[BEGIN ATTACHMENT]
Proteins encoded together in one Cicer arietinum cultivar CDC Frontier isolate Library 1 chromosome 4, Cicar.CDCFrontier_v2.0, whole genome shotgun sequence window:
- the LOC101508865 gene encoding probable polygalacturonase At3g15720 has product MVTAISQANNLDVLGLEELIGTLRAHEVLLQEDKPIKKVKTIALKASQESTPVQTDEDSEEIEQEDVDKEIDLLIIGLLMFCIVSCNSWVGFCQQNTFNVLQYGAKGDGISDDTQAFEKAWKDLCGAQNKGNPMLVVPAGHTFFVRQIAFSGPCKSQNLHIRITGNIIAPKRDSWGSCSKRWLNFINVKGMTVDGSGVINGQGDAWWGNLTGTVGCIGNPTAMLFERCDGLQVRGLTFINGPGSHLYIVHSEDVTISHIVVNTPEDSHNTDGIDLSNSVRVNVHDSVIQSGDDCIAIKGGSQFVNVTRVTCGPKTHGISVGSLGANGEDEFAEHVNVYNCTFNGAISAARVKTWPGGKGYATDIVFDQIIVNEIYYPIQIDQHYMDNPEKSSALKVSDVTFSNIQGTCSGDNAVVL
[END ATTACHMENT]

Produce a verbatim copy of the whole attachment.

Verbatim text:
Proteins encoded together in one Cicer arietinum cultivar CDC Frontier isolate Library 1 chromosome 4, Cicar.CDCFrontier_v2.0, whole genome shotgun sequence window:
- the LOC101508865 gene encoding probable polygalacturonase At3g15720 has product MVTAISQANNLDVLGLEELIGTLRAHEVLLQEDKPIKKVKTIALKASQESTPVQTDEDSEEIEQEDVDKEIDLLIIGLLMFCIVSCNSWVGFCQQNTFNVLQYGAKGDGISDDTQAFEKAWKDLCGAQNKGNPMLVVPAGHTFFVRQIAFSGPCKSQNLHIRITGNIIAPKRDSWGSCSKRWLNFINVKGMTVDGSGVINGQGDAWWGNLTGTVGCIGNPTAMLFERCDGLQVRGLTFINGPGSHLYIVHSEDVTISHIVVNTPEDSHNTDGIDLSNSVRVNVHDSVIQSGDDCIAIKGGSQFVNVTRVTCGPKTHGISVGSLGANGEDEFAEHVNVYNCTFNGAISAARVKTWPGGKGYATDIVFDQIIVNEIYYPIQIDQHYMDNPEKSSALKVSDVTFSNIQGTCSGDNAVVL